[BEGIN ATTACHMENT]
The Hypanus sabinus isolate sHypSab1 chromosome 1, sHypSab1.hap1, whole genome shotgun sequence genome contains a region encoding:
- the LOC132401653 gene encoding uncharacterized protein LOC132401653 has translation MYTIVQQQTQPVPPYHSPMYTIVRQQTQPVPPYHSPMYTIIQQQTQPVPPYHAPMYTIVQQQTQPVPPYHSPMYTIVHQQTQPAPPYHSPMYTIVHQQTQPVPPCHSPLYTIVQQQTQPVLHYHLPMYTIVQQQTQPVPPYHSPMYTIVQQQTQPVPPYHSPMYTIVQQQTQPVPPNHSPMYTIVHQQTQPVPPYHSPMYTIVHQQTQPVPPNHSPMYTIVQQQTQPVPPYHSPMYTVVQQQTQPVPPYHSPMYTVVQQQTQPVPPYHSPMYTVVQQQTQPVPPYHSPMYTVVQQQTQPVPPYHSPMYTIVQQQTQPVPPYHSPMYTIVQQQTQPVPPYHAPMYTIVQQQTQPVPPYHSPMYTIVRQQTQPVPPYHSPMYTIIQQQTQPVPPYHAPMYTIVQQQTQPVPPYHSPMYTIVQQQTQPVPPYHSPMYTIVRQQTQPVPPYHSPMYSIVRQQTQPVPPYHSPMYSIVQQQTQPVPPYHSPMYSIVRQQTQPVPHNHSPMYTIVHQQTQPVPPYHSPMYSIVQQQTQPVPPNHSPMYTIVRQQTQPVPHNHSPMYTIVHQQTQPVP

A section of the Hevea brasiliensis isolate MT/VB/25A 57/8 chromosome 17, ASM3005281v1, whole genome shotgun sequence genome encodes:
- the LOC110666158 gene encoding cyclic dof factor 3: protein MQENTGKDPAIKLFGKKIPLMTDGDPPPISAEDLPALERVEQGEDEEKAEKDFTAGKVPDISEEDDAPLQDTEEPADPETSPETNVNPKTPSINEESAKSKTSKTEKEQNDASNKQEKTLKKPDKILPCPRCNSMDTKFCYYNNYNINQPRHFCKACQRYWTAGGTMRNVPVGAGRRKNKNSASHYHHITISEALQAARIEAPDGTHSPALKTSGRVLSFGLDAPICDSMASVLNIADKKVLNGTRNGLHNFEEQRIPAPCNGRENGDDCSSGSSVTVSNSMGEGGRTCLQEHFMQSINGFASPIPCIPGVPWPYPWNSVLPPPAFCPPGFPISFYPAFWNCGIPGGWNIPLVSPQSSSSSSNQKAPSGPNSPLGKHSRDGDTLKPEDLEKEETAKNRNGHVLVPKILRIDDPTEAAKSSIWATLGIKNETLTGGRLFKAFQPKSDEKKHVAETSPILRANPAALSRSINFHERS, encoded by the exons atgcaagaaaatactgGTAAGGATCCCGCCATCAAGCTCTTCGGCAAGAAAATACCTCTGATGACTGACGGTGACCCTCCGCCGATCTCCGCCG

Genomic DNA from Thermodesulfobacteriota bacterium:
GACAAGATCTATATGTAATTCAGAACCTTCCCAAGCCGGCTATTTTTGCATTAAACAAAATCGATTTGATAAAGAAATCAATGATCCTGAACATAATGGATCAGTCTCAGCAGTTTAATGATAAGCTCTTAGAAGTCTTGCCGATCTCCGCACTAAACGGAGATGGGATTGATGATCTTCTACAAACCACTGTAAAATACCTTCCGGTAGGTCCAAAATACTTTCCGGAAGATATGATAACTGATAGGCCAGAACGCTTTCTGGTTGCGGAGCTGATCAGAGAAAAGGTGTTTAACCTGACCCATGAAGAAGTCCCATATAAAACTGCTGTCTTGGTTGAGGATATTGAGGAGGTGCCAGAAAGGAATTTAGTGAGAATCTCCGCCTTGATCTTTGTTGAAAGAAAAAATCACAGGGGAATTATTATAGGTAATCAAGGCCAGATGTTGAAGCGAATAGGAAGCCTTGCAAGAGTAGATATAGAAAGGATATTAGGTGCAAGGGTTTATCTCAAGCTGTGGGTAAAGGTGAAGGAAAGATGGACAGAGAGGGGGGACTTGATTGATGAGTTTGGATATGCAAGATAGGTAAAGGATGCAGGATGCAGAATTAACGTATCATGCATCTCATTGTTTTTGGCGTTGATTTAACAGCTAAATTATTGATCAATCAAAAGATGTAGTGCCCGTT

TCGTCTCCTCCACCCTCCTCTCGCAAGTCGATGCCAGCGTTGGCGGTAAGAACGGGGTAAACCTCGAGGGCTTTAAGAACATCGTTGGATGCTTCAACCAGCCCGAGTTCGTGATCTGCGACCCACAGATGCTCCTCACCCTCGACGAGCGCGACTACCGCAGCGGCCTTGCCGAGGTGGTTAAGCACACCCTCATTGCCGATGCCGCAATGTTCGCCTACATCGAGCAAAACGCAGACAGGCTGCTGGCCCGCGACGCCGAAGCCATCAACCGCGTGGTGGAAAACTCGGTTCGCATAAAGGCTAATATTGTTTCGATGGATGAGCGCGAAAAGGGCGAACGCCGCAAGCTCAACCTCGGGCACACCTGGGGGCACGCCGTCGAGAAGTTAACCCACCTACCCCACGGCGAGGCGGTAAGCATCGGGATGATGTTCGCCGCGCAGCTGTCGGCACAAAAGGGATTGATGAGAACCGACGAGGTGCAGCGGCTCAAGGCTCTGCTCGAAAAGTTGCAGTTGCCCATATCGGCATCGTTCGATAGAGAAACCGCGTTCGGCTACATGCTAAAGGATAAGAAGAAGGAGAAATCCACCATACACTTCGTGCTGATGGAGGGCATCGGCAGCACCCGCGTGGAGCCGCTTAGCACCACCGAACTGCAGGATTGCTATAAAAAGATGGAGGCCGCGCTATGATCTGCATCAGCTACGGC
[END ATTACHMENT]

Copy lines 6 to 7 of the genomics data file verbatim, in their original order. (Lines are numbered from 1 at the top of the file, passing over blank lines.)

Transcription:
GACAAGATCTATATGTAATTCAGAACCTTCCCAAGCCGGCTATTTTTGCATTAAACAAAATCGATTTGATAAAGAAATCAATGATCCTGAACATAATGGATCAGTCTCAGCAGTTTAATGATAAGCTCTTAGAAGTCTTGCCGATCTCCGCACTAAACGGAGATGGGATTGATGATCTTCTACAAACCACTGTAAAATACCTTCCGGTAGGTCCAAAATACTTTCCGGAAGATATGATAACTGATAGGCCAGAACGCTTTCTGGTTGCGGAGCTGATCAGAGAAAAGGTGTTTAACCTGACCCATGAAGAAGTCCCATATAAAACTGCTGTCTTGGTTGAGGATATTGAGGAGGTGCCAGAAAGGAATTTAGTGAGAATCTCCGCCTTGATCTTTGTTGAAAGAAAAAATCACAGGGGAATTATTATAGGTAATCAAGGCCAGATGTTGAAGCGAATAGGAAGCCTTGCAAGAGTAGATATAGAAAGGATATTAGGTGCAAGGGTTTATCTCAAGCTGTGGGTAAAGGTGAAGGAAAGATGGACAGAGAGGGGGGACTTGATTGATGAGTTTGGATATGCAAGATAGGTAAAGGATGCAGGATGCAGAATTAACGTATCATGCATCTCATTGTTTTTGGCGTTGATTTAACAGCTAAATTATTGATCAATCAAAAGATGTAGTGCCCGTT

TCGTCTCCTCCACCCTCCTCTCGCAAGTCGATGCCAGCGTTGGCGGTAAGAACGGGGTAAACCTCGAGGGCTTTAAGAACATCGTTGGATGCTTCAACCAGCCCGAGTTCGTGATCTGCGACCCACAGATGCTCCTCACCCTCGACGAGCGCGACTACCGCAGCGGCCTTGCCGAGGTGGTTAAGCACACCCTCATTGCCGATGCCGCAATGTTCGCCTACATCGAGCAAAACGCAGACAGGCTGCTGGCCCGCGACGCCGAAGCCATCAACCGCGTGGTGGAAAACTCGGTTCGCATAAAGGCTAATATTGTTTCGATGGATGAGCGCGAAAAGGGCGAACGCCGCAAGCTCAACCTCGGGCACACCTGGGGGCACGCCGTCGAGAAGTTAACCCACCTACCCCACGGCGAGGCGGTAAGCATCGGGATGATGTTCGCCGCGCAGCTGTCGGCACAAAAGGGATTGATGAGAACCGACGAGGTGCAGCGGCTCAAGGCTCTGCTCGAAAAGTTGCAGTTGCCCATATCGGCATCGTTCGATAGAGAAACCGCGTTCGGCTACATGCTAAAGGATAAGAAGAAGGAGAAATCCACCATACACTTCGTGCTGATGGAGGGCATCGGCAGCACCCGCGTGGAGCCGCTTAGCACCACCGAACTGCAGGATTGCTATAAAAAGATGGAGGCCGCGCTATGATCTGCATCAGCTACGGC